Generic Drug Name: Meperidine
Other Common Names: Demerol
Meperidine is an opiate agonist and analgesic used for sedation and to treat pain, such as that associated with surgery, pancreatitis, and thermal burns. The effects of this medication are very similar to those produced by morphine. Meperidine may also be used as a cough suppressant.
This drug is primarily used in cats and dogs, although it may be used in horses to treat colic and other pain. Meperidine is a schedule II controlled substance and its use is regulated by the DEA. It is not approved by the Food and Drug Administration for use in animals, but it may be prescribed legally as an extra-label drug by veterinarians.
Side effects associated with use of meperidine include nausea, vomiting, salivation, and decreased intestinal peristalsis. Chronic administration can cause physical dependence.
This drug should not be used in animals undergoing treatment with monoamine oxidase inhibitors. It is also not for use in animals with diarrhea caused by toxin ingestion until the toxin is fully eliminated from the gastrointestinal tract. Meperidine should be used cautiously in animals with severe renal insufficiency, hypothyroidism, or Addison's disease. Caution is also warranted when treating debilitated or geriatric animals and when administering the medication to animals with increased intracranial pressure, head injuries, and acute abdominal conditions.
Extreme caution is needed when administering meperidine to animals experiencing respiratory disease or dysfunction. Bronchoconstriction following intravenous administration has been observed in dogs. Severe hypotension may develop if meperidine is administered intravenously. Giving the drug very slowly reduces the risk of this adverse reaction. Meperidine is known to interact with a number of medications, including other sedatives and narcotics, L-Deprenyl, diuretics, antidepressants, general anesthetics, anxiolytics, and others.
Meperidine should not be used in animals with a known allergy or hypersensitivity to the drug. Overdose may cause significant CNS and respiratory depression. Hypothermia, cardiovascular collapse, and other potentially severe or even fatal symptoms are possible. Cats may experience convulsions and excitement. Any known or suspected overdose is a medical emergency and should be reported to a veterinarian right away.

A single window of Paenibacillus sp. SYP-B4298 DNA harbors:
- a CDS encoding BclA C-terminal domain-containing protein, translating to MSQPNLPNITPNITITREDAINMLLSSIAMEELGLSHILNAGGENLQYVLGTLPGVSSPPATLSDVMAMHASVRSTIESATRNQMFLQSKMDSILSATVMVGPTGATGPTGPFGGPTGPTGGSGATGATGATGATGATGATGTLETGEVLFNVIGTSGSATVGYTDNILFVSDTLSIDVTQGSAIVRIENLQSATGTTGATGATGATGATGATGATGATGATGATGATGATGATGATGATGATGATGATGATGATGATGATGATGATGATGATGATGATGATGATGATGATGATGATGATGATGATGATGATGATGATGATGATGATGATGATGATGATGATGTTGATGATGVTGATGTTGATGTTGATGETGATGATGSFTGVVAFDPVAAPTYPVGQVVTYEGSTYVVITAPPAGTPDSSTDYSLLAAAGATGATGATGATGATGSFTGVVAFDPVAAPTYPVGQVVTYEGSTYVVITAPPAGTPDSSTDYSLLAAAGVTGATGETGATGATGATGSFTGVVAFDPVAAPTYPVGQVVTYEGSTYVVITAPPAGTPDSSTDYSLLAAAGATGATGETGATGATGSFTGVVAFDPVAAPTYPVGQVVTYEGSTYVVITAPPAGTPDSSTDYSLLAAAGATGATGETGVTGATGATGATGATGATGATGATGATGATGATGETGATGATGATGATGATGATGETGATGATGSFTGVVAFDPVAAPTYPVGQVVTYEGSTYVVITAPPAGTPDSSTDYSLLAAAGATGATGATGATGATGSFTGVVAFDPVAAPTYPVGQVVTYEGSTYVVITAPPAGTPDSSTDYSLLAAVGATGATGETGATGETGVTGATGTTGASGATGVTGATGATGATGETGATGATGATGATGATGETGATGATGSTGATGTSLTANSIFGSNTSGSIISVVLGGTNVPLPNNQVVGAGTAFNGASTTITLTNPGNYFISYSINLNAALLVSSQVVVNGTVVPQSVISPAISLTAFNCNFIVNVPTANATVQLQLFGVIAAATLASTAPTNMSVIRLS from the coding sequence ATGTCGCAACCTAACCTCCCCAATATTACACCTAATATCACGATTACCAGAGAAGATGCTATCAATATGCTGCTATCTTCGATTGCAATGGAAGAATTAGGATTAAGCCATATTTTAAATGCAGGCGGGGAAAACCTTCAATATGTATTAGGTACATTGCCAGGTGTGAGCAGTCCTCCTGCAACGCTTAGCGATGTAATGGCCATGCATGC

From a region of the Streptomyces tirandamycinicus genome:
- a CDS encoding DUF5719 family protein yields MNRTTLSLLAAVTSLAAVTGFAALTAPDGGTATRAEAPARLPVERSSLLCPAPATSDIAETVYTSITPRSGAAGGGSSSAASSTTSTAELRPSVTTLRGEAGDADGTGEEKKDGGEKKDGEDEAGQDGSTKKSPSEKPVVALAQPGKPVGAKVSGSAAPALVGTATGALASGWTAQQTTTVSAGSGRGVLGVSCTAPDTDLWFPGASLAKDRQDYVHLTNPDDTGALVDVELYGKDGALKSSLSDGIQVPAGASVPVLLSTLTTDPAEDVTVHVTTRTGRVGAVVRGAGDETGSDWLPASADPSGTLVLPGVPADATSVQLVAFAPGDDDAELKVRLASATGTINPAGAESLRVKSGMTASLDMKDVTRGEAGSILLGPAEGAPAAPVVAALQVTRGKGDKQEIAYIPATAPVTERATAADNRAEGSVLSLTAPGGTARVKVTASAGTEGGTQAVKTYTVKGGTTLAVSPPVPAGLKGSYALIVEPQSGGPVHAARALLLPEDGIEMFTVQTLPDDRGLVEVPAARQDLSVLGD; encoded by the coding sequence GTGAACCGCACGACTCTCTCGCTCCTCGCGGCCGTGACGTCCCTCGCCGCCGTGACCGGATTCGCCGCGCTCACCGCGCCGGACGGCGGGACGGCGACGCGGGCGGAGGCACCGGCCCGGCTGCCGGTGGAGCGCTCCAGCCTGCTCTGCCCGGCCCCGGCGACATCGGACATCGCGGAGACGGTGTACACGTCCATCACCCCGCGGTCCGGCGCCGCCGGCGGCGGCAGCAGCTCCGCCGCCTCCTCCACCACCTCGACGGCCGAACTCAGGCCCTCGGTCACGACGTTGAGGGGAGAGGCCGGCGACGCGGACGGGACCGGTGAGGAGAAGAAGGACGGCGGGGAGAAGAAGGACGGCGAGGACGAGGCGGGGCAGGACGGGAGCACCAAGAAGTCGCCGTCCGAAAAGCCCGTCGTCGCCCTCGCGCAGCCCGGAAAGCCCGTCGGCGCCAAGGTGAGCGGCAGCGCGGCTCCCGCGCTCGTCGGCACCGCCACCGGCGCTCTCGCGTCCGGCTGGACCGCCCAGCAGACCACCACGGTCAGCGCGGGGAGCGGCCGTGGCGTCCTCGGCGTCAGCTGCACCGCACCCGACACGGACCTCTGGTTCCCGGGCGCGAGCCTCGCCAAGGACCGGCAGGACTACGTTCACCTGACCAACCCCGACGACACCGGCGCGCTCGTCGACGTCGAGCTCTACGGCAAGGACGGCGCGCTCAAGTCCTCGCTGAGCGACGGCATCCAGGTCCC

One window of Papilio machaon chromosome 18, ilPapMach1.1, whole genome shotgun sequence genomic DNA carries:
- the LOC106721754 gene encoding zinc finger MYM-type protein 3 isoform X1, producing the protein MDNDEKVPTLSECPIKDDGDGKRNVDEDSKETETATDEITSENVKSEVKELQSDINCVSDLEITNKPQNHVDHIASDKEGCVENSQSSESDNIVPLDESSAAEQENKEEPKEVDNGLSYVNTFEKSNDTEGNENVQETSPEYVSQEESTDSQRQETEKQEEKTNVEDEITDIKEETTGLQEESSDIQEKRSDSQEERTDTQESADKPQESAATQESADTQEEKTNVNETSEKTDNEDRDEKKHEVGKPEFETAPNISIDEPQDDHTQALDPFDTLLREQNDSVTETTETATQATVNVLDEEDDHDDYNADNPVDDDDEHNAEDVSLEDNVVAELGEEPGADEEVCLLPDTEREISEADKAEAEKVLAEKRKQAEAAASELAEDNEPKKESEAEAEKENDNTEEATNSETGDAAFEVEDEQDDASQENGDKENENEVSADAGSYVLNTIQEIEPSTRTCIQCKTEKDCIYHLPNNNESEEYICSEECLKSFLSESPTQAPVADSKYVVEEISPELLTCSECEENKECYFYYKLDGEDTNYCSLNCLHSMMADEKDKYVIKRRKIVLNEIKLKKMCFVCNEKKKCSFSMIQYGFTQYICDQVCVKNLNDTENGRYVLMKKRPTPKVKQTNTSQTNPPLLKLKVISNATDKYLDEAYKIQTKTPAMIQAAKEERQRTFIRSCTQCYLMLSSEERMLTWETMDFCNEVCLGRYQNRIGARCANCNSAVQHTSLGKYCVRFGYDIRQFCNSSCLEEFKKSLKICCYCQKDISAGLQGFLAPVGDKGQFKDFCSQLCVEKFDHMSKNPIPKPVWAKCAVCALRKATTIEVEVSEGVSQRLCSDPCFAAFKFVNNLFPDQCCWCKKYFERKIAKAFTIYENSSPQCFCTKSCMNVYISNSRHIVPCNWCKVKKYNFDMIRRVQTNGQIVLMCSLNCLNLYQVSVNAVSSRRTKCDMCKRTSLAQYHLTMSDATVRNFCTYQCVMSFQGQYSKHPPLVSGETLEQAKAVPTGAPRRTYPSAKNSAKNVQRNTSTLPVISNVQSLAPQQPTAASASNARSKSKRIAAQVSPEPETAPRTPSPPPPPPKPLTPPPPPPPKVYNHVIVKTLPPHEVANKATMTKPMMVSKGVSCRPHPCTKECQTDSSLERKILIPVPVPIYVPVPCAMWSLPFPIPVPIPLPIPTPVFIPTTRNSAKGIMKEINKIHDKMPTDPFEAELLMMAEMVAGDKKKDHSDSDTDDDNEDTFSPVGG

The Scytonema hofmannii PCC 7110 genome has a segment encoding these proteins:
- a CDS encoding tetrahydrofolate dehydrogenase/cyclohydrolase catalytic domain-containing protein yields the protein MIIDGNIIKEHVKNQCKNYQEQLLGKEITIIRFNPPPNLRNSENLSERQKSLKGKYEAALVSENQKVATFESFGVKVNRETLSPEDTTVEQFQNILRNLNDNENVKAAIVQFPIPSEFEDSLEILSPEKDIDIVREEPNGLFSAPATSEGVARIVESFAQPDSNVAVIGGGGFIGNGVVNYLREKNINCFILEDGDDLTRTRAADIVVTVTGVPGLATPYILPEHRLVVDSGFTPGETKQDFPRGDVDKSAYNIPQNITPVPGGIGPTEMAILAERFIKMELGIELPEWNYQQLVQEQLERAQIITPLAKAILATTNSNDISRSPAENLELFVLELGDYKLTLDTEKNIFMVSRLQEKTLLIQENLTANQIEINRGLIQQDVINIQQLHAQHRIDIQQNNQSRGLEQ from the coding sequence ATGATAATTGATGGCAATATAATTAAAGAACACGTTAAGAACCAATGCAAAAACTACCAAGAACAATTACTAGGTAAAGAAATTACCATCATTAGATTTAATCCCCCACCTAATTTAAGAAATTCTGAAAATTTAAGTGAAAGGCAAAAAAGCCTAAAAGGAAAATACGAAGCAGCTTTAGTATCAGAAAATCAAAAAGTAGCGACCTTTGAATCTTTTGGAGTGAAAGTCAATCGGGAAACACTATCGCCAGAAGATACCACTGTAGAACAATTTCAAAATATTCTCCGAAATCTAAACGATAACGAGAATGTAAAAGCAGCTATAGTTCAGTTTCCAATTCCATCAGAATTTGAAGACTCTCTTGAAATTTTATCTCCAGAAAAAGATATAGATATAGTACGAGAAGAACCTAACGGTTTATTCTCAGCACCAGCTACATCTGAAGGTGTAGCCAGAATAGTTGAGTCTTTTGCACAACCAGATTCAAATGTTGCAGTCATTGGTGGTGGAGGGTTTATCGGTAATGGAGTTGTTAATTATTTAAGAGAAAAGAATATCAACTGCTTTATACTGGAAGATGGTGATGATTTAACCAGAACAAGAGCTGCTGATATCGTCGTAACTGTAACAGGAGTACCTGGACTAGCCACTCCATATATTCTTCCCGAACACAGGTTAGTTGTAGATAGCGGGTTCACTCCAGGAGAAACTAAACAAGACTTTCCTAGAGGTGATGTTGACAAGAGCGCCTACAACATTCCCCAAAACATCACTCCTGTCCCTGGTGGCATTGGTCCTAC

Meperidine should be stored at room temperature, away from light. It should not be frozen. Like all drugs, meperidine should be kept out of the reach of children and animals.
Meperidine is available as tablets in strengths of 50 mg and 100 mg. It is also available as a 50 mg/ml syrup and in various injectable concentrations. As a premedication prior to general anesthesia in dogs, the typical dose of meperidine is 1 to 3 mg/lb (2.2 to 6.5 mg/kg) IM or IV. For pain relief in dogs, the typical dose is 1.5 to 5 mg/lb (3 to 10 mg/kg) IM or IV. As a cough suppressant, the typical dose of meperidine is 2 mg/lb (4.4 mg/kg) every 3 to 6 hours by mouth. As a premedication for cats, the typical dose of meperidine is 1 to 2 mg/lb (2.2 to 4.4 mg/kg) IM or IV. For pain relief in cats, the typical dose is 1 to 5 mg/lb (2 to 10 mg/kg) IM or IV.
Doses may vary in different species, when the drug is given by a different route or concurrently with other medications, and with regards to a patient's age, breed, and health status. A veterinarian's dosing instructions and/or those printed on the medication label should be followed closely. If a dose of this medication is missed, a veterinarian should be consulted. It is important not to give two doses of this medication at the same time due to the high risk for overdose.